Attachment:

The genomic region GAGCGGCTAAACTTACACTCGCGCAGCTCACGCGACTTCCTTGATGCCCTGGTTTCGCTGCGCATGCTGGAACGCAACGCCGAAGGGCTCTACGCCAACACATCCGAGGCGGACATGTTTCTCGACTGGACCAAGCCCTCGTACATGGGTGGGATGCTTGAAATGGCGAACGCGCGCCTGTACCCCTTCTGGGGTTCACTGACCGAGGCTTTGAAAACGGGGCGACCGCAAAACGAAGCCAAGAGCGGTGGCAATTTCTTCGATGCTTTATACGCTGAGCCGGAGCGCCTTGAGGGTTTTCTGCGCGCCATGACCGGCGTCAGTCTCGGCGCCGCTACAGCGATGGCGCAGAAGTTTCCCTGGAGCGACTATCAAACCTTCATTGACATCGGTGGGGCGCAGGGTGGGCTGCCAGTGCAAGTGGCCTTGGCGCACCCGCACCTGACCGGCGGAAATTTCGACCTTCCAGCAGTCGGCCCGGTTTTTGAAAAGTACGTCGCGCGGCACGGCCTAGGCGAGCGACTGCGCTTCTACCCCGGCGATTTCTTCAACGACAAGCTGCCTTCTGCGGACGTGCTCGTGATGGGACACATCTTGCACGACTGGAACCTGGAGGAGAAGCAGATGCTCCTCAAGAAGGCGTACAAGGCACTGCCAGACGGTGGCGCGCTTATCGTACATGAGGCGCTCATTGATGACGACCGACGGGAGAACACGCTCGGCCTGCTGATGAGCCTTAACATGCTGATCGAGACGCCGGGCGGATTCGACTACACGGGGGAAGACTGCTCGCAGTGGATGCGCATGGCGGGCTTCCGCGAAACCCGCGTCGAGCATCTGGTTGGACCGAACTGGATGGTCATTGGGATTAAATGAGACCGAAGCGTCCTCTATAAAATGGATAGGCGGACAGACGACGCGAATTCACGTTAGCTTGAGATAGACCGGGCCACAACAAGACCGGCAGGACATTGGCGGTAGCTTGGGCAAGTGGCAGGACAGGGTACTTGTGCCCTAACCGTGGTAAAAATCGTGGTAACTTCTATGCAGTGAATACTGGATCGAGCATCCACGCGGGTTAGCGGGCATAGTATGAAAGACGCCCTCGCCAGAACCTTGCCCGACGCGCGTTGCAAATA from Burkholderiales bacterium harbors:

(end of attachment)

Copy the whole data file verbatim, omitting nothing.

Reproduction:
The genomic region GAGCGGCTAAACTTACACTCGCGCAGCTCACGCGACTTCCTTGATGCCCTGGTTTCGCTGCGCATGCTGGAACGCAACGCCGAAGGGCTCTACGCCAACACATCCGAGGCGGACATGTTTCTCGACTGGACCAAGCCCTCGTACATGGGTGGGATGCTTGAAATGGCGAACGCGCGCCTGTACCCCTTCTGGGGTTCACTGACCGAGGCTTTGAAAACGGGGCGACCGCAAAACGAAGCCAAGAGCGGTGGCAATTTCTTCGATGCTTTATACGCTGAGCCGGAGCGCCTTGAGGGTTTTCTGCGCGCCATGACCGGCGTCAGTCTCGGCGCCGCTACAGCGATGGCGCAGAAGTTTCCCTGGAGCGACTATCAAACCTTCATTGACATCGGTGGGGCGCAGGGTGGGCTGCCAGTGCAAGTGGCCTTGGCGCACCCGCACCTGACCGGCGGAAATTTCGACCTTCCAGCAGTCGGCCCGGTTTTTGAAAAGTACGTCGCGCGGCACGGCCTAGGCGAGCGACTGCGCTTCTACCCCGGCGATTTCTTCAACGACAAGCTGCCTTCTGCGGACGTGCTCGTGATGGGACACATCTTGCACGACTGGAACCTGGAGGAGAAGCAGATGCTCCTCAAGAAGGCGTACAAGGCACTGCCAGACGGTGGCGCGCTTATCGTACATGAGGCGCTCATTGATGACGACCGACGGGAGAACACGCTCGGCCTGCTGATGAGCCTTAACATGCTGATCGAGACGCCGGGCGGATTCGACTACACGGGGGAAGACTGCTCGCAGTGGATGCGCATGGCGGGCTTCCGCGAAACCCGCGTCGAGCATCTGGTTGGACCGAACTGGATGGTCATTGGGATTAAATGAGACCGAAGCGTCCTCTATAAAATGGATAGGCGGACAGACGACGCGAATTCACGTTAGCTTGAGATAGACCGGGCCACAACAAGACCGGCAGGACATTGGCGGTAGCTTGGGCAAGTGGCAGGACAGGGTACTTGTGCCCTAACCGTGGTAAAAATCGTGGTAACTTCTATGCAGTGAATACTGGATCGAGCATCCACGCGGGTTAGCGGGCATAGTATGAAAGACGCCCTCGCCAGAACCTTGCCCGACGCGCGTTGCAAATA from Burkholderiales bacterium harbors: